John Graham (Colorado)
|Former candidate for|
|Falcon School District 49 Board of Education, At-large|
|Elections and appointments|
|Last election||November 5, 2013|
|Service/branch||U.S. Marine Corps|
Graham holds an A.S. in Engineering Science, B.S. in General Studies and M.S. in Management. He served for 23 years in the U.S. Marine Corps. Graham has five children who have attended or currently attend district schools.
|Falcon School District 49, At-large General Election, 4-year term, 2013|
|Nonpartisan||Tammy Harold Incumbent||25.6%||7,331|
|Nonpartisan||David H. Moore||17.2%||4,927|
|Nonpartisan||Henry D. Allen, Jr. Incumbent||10.6%||3,025|
|Source: El Paso County, Colorado, "2013 Coordinated Election," November 14, 2013|
Graham received the endorsement of the Falcon Teachers Education Association (FTEA) during the 2013 campaign.
Graham explained his views on the major issues facing the district for the Gazette Voter Guide:
Pressing issues for the district
"I believe the School Board should represent the educational needs and values of our community. I want to empower our teachers, parents, and community to reach positive and innovative local solutions. The Board needs to focus on goals and policies that provide all our children a safe, encouraging, and positive learning environment while performing in a transparent, inclusive, and civil manner. I believe I have the leadership skills to encourage the Board to work in a cohesive manner. I will work to encourage involvement from our stakeholders and be the crucial link between the public and schools. The District is also faced with an increasing student population and limited facilities/resources that we can address together as a team."
Areas of emphasis
"I believe the School Board needs to provide the resources required by teachers and staff to achieve the highest quality education for our students while also being good stewards of the community’s tax dollars. We need to focus on the strategic vision and priorities developed by D49 stakeholders, engage stakeholders to better determine programs and policies that support these priorities, promote empowerment and innovation, and keep in mind the taxpayer “foots” the bills. Areas we should focus on are the educational needs of students, facilities, training (especially in the area of special education), and competitive compensation to retain the best qualified teachers and staff."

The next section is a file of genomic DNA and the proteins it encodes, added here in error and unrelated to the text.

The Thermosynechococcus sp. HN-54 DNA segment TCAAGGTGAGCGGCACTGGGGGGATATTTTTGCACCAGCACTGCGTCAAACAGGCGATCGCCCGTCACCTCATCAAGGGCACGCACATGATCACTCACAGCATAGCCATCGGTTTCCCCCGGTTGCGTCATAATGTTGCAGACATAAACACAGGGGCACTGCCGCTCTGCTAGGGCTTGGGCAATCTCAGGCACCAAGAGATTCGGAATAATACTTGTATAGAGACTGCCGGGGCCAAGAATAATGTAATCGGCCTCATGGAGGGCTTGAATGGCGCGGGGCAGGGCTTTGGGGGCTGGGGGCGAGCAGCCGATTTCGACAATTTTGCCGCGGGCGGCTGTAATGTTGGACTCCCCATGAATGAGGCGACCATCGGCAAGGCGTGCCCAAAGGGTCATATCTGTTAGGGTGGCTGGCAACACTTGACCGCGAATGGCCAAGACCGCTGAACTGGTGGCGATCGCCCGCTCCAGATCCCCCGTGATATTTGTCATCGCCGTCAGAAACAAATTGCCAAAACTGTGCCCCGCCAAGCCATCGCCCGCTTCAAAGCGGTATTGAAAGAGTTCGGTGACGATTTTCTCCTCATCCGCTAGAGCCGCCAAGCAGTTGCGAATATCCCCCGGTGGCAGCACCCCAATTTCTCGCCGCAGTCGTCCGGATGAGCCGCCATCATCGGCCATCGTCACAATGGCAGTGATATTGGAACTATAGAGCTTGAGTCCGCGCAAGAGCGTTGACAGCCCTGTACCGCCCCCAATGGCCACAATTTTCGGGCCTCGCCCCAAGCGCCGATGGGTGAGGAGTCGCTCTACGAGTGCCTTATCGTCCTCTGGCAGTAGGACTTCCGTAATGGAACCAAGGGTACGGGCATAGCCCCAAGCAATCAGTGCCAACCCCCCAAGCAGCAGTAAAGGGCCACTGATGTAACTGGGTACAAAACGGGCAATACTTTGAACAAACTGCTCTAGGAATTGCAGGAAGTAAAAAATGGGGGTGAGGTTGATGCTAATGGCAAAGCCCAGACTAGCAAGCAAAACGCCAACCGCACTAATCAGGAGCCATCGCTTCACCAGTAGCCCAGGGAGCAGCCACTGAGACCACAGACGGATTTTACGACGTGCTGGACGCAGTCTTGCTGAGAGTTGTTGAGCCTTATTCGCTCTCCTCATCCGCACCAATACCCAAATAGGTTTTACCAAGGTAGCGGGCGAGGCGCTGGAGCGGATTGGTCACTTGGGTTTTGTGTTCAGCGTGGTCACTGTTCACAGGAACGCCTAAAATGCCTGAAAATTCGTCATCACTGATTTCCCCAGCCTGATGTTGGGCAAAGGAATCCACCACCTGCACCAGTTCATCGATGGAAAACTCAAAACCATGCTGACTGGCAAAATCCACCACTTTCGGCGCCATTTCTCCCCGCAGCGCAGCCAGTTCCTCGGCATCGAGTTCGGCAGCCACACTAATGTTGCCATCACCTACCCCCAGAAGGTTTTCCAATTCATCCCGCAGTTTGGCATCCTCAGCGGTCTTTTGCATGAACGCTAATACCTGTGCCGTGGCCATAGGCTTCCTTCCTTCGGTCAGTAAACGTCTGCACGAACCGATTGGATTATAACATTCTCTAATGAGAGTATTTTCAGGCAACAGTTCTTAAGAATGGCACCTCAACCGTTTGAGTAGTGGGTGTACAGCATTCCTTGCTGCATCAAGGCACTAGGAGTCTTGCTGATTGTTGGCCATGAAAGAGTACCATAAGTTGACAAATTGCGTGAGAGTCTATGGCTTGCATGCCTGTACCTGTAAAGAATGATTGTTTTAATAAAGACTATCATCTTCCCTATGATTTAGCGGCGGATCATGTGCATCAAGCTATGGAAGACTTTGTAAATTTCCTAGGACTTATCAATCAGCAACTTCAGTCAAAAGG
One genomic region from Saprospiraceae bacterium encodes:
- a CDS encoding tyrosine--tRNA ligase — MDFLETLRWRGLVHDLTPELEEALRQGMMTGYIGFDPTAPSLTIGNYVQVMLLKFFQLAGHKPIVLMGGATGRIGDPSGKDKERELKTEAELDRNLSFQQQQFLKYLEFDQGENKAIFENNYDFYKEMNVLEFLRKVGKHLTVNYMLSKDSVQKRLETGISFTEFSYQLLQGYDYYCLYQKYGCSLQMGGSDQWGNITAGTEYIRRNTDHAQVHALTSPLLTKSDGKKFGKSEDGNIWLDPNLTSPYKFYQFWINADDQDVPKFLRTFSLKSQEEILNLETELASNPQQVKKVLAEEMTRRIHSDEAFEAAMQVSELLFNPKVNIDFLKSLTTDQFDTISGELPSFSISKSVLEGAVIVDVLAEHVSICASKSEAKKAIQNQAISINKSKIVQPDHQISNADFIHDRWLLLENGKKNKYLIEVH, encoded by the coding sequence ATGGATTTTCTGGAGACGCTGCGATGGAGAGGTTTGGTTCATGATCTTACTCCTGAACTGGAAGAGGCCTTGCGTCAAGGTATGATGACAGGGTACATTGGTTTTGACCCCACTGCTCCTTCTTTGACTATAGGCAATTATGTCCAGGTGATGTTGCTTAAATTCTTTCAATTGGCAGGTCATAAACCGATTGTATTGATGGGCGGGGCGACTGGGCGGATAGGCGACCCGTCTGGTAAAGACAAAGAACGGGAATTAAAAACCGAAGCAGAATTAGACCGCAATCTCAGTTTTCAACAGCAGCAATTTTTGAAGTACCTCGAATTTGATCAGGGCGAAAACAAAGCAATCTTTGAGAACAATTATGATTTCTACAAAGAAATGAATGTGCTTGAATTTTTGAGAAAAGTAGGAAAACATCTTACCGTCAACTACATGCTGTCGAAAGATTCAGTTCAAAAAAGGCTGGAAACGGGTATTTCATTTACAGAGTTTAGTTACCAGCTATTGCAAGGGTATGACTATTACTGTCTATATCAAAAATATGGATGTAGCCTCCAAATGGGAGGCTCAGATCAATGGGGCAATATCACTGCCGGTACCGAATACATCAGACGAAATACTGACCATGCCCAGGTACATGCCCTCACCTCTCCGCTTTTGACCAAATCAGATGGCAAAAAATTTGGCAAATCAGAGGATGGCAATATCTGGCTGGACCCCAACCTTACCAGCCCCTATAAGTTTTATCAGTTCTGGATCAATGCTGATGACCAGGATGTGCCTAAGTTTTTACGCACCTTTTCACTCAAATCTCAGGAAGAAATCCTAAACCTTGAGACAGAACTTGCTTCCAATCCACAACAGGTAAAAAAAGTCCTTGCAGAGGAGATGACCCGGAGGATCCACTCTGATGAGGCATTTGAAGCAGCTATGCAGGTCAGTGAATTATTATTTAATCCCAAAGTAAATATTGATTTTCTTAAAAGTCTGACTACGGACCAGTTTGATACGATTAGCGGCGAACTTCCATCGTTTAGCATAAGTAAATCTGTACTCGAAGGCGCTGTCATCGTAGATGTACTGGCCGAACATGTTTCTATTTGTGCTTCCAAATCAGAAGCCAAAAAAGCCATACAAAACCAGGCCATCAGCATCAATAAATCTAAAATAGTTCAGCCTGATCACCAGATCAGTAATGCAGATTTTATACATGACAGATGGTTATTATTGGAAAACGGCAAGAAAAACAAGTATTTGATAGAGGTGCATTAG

"I do not support Amendment 66. This ballot measure will effectively take more tax payer money out of D49 to be redistributed to other districts then we will get back. The ballot measure is not a local solution and I do not believe it is by D49 voters. If the ballot does pass, I will engage the public and other District stakeholders to discuss the best way to allocate the resources and come up with a team solution."
"This is a very complex question. There are many metrics that affect student achievement. It boils down to if we are and how we are addressing the educational needs of each student. If 70 percent of the children are proficient, this means that 30 percent are not. Those who are not proficient need more individual attention, educator time, and resources to lift their achievement levels. The Board can work with the community, teachers, students, and staff to set policies in place and attitudes that can positively affect this achievement."